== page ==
June 9, 2021 By SmartBiz Team

National Insurance Awareness Day is June 28th. Although spending hard-earned revenue on insurance probably doesn’t make small business owners happy, it’s more important than ever to have your business protected.

Here are policies to consider if you run a small business.

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1. Business interruption insurance

Business interruption insurance is more important than ever in the new pandemic landscape. This type of insurance can help a business continue to pay its bills while it is closed or its income is down because of a disaster. The coverage can be valuable if your business has to continue paying rent, employee payroll, and other expenses while it is closed and not earning income. For example, if you own a restaurant that was shut down after the building was damaged by a fire or a hurricane, interruption insurance can keep you afloat as you rebuild.

Does business interruption insurance cover losses caused by the 2020/2021 pandemic? It depends on the terms of the policy and how the insurer, and possibly the courts, interpret them. Some state legislatures are also getting involved.

2. Commercial General Liability

Commercial general liability (CGL) is considered comprehensive business insurance, though it does not cover all risks that a business may face. It’s a standard insurance policy issued to protect businesses against various liability claims. Claims could include bodily injury and property damage or others. SmartBiz requires CGL insurance for every SBA loan.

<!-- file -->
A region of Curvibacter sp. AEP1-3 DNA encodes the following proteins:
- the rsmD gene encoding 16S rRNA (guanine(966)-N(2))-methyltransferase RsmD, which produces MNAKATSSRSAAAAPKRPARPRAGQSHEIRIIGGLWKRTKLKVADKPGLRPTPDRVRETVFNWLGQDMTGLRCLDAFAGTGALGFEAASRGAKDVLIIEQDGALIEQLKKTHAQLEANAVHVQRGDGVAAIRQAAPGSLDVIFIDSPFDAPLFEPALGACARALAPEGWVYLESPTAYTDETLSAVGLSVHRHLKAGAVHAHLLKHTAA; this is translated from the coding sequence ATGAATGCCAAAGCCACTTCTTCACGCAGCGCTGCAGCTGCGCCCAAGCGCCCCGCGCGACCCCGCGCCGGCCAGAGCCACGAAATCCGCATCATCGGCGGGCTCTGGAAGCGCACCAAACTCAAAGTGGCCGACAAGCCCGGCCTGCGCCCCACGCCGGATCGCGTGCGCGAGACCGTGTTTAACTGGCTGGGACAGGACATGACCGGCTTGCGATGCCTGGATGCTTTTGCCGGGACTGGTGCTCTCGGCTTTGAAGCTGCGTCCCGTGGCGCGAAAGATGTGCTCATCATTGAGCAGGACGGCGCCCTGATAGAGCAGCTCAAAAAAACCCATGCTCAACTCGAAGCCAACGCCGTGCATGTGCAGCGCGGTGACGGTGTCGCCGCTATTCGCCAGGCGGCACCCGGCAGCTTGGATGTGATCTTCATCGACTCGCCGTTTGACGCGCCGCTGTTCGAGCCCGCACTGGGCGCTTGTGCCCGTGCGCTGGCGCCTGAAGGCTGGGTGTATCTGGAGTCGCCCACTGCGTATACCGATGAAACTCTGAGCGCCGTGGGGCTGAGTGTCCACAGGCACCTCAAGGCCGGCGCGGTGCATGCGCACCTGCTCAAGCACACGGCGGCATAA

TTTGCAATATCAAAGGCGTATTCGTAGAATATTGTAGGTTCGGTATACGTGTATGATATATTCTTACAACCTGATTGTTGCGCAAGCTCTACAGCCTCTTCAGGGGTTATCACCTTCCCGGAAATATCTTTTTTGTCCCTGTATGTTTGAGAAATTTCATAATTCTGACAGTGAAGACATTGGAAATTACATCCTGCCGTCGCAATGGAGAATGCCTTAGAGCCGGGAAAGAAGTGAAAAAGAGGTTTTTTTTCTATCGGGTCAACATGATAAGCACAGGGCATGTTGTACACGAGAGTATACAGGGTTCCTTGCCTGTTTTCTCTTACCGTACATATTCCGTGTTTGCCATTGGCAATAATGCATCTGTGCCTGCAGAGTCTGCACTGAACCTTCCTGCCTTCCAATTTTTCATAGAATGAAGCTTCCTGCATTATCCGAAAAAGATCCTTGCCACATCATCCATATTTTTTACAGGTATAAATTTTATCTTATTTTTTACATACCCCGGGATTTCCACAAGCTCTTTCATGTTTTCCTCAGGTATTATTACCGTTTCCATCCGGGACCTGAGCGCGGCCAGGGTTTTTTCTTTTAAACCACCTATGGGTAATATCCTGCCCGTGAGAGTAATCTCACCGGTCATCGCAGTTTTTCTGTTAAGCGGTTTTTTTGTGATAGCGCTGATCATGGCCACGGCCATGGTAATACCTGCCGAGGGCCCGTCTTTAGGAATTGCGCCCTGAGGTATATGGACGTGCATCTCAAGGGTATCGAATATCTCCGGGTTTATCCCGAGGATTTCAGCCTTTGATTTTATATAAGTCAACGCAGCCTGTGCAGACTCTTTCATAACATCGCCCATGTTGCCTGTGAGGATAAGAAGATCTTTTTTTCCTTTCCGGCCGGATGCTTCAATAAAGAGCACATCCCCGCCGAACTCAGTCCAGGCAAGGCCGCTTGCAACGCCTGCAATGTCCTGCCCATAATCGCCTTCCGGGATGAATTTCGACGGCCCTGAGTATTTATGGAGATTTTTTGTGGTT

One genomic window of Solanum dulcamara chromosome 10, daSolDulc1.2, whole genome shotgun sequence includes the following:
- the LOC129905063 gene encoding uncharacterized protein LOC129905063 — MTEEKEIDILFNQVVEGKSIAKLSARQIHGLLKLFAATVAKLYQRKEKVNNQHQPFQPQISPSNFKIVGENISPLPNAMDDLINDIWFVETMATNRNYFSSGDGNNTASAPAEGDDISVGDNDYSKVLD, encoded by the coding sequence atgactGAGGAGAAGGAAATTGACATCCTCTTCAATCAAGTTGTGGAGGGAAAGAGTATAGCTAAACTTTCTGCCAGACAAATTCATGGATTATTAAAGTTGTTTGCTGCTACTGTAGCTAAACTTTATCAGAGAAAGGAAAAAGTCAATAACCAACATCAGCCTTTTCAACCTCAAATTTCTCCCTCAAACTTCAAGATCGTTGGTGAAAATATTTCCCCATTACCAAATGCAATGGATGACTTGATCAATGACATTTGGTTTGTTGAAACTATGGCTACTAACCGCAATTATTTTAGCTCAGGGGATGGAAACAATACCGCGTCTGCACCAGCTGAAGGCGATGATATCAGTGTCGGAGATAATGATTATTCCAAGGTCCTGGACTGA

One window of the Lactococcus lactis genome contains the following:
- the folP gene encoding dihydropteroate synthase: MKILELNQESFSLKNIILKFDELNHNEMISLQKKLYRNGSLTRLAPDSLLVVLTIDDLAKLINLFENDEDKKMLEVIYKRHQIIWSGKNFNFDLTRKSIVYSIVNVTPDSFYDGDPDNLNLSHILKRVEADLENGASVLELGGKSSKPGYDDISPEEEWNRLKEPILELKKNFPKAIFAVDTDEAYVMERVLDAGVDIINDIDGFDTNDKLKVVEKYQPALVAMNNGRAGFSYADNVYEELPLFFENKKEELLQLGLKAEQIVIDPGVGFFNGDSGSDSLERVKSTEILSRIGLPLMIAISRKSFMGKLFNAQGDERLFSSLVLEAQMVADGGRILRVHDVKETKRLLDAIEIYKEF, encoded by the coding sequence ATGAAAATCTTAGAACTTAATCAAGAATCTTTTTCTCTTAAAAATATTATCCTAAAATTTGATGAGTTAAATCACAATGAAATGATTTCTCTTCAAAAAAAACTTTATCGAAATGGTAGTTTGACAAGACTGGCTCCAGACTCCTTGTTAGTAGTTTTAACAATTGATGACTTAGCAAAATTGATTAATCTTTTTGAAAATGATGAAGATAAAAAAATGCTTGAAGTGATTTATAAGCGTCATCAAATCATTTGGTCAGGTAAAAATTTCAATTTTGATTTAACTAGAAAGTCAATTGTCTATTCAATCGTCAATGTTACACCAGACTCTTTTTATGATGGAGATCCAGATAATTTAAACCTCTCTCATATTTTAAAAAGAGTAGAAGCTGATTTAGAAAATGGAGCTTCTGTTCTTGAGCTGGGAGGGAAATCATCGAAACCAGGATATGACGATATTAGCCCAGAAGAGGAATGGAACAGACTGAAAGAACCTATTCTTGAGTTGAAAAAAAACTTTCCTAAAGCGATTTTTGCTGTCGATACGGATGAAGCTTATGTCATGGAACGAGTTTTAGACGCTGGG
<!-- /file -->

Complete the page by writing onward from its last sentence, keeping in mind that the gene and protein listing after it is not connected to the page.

3. Worker’s Compensation

SmartBiz asks for proof of Worker’s Comp insurance if it is required by the state where the business resides. (Most states require it). Worker’s Comp insurance covers medical costs and a portion of lost wages for an employee who becomes injured or ill on the job. Workers' comp insurance also protects companies from being sued by employees for workplace conditions that can cause an injury or illness.

4. Business Property Coverage

This type of insurance covers the assets of the business that secure a loan. The lender wants to ensure that if anything happens, the business will have what they need to get up and running again as soon as possible. Covered losses include computers and media, property of others, equipment breakdown, lock and key replacement, money and securities and more. Of course, coverage depends on the individual policy.

5. Product Liability Insurance

If you manufacture, distribute or sell a product, this type of policy can protect your company from financial loss resulting from a product defect that causes an injury.

6. Flood Policy

If your business is located in a federally designated flood zone, lenders might require this type of insurance. From 2010 to 2014, the average commercial flood claim amounted to nearly $89,000. Flood insurance is the best way to avoid a devastating financial loss.

7. Building Policy

If the business owns the real estate where they operate, SmartBiz requires this type of insurance. (If they lease, it's not necessary) This covers the structure that the entrepreneur owns where they operate their business.

8. Malpractice Insurance

This is a type of professional liability insurance purchased by health care professionals and sometimes by other types of professionals, such as lawyers.

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9. Auto Insurance